At August 3, 2007 at 1:38:00 PM EDT, Blogger Comrade Kevin said...

Let me post a version of the same comment I left over at Biddies.

When I think about Jesus Christ Superstar I am reminded of another of my favorite movies: the classic 1967 retelling of the Faustian legend: Bedazzled
Peter Cook plays a charmingly charismatic devil.

Both characters seem to serve a role as God's necessary evils. They don't come across as grossly distorted caricatures of evil--rather they come across in many ways as understandably flawed and almost good.

I'm not sure what the Unitarian concept of free will is, but certainly the orthodox Christian perspective is that so long as people are free to choose between both good and evil, then there must exist some form of necessary evil. Do Unitarians believe in free will?

Regarding free will: I feel the same way about capitalism and many things in this society. That might be a stretch, but that's the best way I can define it.

At August 3, 2007 at 1:59:00 PM EDT, Blogger fausto said...

Unitarians are all about free will. Before they split off from the Congregationalists it was, I think, their single biggest source of friction with the orthodox Calvinist faction.

Calvinists believed in a total human incapacity to choose good over evil, also called "total depravity", a limited atonement in which God arbitrarily selected an undeserving few for salvation and damned the rest to well-deserved eternal torment, and double predestination in which your salvation or reprobation had been foreordained from the beginning of time. Unitarians believed that human nature was capable enough to choose good over evil, even if it was not always strong enough to resist every temptation without nurture and practice. The Unitarians' denial of total depravity and their resulting doctrine of "salvation by character" are the direct sources of our current "first principle", the "inherent worth and dignity of every person".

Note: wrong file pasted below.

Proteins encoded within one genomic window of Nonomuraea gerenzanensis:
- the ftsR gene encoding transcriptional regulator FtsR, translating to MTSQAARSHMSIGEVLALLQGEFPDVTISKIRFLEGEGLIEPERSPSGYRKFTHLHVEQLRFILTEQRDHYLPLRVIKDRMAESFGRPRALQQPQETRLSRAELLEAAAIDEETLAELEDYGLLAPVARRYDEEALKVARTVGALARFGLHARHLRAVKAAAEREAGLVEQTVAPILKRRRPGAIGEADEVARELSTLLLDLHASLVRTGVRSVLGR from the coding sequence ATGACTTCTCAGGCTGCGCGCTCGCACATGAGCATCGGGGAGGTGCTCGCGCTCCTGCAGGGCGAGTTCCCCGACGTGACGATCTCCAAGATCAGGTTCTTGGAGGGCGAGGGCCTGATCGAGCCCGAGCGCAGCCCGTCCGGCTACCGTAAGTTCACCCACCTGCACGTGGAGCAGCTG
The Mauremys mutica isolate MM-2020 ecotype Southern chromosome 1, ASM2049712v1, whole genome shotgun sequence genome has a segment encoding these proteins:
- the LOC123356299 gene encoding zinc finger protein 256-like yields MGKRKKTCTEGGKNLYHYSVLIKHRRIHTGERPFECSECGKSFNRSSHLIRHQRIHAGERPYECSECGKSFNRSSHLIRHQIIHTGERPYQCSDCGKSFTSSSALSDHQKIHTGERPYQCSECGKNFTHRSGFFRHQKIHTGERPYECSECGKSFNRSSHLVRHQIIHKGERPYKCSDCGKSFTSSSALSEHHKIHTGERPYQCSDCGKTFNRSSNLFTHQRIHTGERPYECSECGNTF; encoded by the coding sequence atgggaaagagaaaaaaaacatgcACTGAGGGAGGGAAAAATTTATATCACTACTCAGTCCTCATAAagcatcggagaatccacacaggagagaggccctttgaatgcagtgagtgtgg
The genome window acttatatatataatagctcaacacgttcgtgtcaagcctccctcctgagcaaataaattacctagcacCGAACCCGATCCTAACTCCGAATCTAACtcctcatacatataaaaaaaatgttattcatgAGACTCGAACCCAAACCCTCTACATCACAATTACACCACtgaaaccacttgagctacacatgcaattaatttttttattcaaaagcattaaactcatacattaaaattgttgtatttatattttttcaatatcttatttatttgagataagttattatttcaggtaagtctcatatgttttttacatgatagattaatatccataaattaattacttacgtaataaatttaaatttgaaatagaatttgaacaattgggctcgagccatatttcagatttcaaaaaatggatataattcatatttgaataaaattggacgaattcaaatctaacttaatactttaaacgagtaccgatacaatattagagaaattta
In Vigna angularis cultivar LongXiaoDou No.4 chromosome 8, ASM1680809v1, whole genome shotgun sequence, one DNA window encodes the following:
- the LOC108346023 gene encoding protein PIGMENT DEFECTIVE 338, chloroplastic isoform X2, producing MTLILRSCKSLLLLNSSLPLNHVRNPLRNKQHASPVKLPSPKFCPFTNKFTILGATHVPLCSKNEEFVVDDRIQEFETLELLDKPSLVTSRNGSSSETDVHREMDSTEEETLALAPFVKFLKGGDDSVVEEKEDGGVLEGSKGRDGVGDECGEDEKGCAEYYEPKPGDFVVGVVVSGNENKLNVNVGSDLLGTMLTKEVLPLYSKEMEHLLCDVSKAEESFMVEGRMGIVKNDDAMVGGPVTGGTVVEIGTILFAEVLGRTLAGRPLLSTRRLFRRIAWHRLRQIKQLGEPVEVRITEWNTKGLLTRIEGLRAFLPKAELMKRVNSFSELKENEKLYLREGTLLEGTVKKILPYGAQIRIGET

At August 4, 2007 at 1:40:00 AM EDT, Anonymous hafidha sofia said...

I am by no means a scholar, but I have never heard of Judas within the Muslim tradition. Not to say that Islam doesn't acknowledge Jesus's companions, but I've never seen any mention of any of them in the Qur'an or the Hadith.

At August 5, 2007 at 11:20:00 AM EDT, Blogger fausto said...

Thanks, hafidha. I had thought that the Qur'an contained a reasonably complete (although retold and reinterpreted) synopsis/synthesis of the Gospel accounts of Jesus' life, including the major supporting characters, but apparently not everyone was included.

At August 24, 2007 at 12:33:00 PM EDT, Blogger LinguistFriend said...

I don't find Judas in the index of either of the fairly scholarly bilingual Arabic-English Korans that I use, and can't find him in the material relating to Jesus. A
complication is that for Muslims, Jesus did not die on the cross. But Judas does appear in some Muslim legends, in some of which he was substituted for Jesus on the cross (Muhammad Asad's ed. of Qur'an 2003, p.154 fn.171).

At August 25, 2007 at 8:01:00 AM EDT, Anonymous Anonymous said...

The figure of Judas is about religious faith being abused for military ends...always with disastrous results.

God help us all.

At August 27, 2007 at 11:58:00 PM EDT, Blogger kimc said...

when you brought up the subject of Judas -- and therefore the treatment of betrayal, I immediately thought of Severus Snape and Dumbledore's complete faith in him. Hmmm...maybe there's more to those books than I thought....

At August 29, 2007 at 6:22:00 AM EDT, Anonymous Anonymous said...